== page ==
The Nigerian government created the Special Anti-Robbery Squad (SARS) in 1992 as an extension of their police force in order to combat rising rates of robbery, kidnapping and firearm use. However, rather than preventing crime, the SARS unit has been systematically violating human rights. Since 2016, its abuse of power has been met with increasing dissatisfaction from the Nigerian people. In response to police brutality, blackmail and torture, citizens have created the #EndSARS social media campaign.
The movement reignited this October after a trending video on social media showed a SARS officer shooting and killing a young Nigerian man before speeding off in the victim’s white Lexus SUV. In response, many Nigerian celebrities joined the social media campaign to condemn these actions and call for the abolition of the unit. Young Nigerian activists took to the streets in nationwide protests, sparking other demonstrations against President Muhammadu Buhari's government. These protests have continued throughout October.
News sites and social media activists have reported that SARS has committed arbitrary arrests, demanding outrageous amounts of “bail” money for release. If citizens don't pay, they risk being unjustly apprehended, tortured or murdered. Citizens condemned President Buhari for not carrying through on his promises of disbanding SARS years ago and for his aloofness regarding recent murders. Protesters have been particularly critical of the President’s poor leadership during this time. They claim Buhari is uninterested in civilian needs under the duress of SARS. Tensions are made worse by the COVID-19 pandemic, which is causing social, economic and political strain. In the face of these criticisms, Buhari has demanded that the youth stop protesting and instead “engage the government to find solutions.”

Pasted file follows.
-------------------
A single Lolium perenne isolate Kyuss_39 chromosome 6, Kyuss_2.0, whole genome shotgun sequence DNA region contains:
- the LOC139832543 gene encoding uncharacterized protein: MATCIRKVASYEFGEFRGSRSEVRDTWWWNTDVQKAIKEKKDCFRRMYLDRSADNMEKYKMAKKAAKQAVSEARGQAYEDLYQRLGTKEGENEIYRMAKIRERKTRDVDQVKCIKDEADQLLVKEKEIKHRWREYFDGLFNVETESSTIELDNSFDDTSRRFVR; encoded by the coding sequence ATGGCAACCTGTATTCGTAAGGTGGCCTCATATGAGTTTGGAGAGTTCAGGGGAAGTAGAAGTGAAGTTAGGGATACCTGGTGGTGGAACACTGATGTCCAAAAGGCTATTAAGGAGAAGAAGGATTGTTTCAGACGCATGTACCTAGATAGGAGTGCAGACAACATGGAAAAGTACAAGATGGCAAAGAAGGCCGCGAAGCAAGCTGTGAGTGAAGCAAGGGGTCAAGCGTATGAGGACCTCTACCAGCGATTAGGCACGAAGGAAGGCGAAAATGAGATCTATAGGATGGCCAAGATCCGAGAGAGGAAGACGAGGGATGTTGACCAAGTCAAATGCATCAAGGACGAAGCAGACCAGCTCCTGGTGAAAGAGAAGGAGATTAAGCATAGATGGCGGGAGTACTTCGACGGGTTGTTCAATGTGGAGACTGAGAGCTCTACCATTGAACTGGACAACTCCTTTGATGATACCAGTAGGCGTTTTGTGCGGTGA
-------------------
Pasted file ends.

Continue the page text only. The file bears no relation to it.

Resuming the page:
Reports of the protests describe the demonstrators’ peaceful behavior in contrast with the military’s repeated acts of violence. Those wishing to end SARS have committed to avoiding central leadership by remaining in a space without government abuse and working to keep the focus on the movement’s primary value: civilian safety. Without central leadership, the organization of these protests is attributed to young Nigerians who have gathered domestic and global support. The Feminist Coalition, established by Nigerian feminists, has been working around the government to funnel donations into the movement by raising money for legal aid, security and food for protesters.
In the second wave of protests, social media campaigns have gained attention and momentum this month as young Nigerians began sharing photos and videos exposing the abuses they’ve faced under SARS. The evidence of police brutality, harassment and extortion began to take a foothold on platforms like Facebook, Instagram and Twitter as the Nigerian Police Force broke up protests in major cities across the country.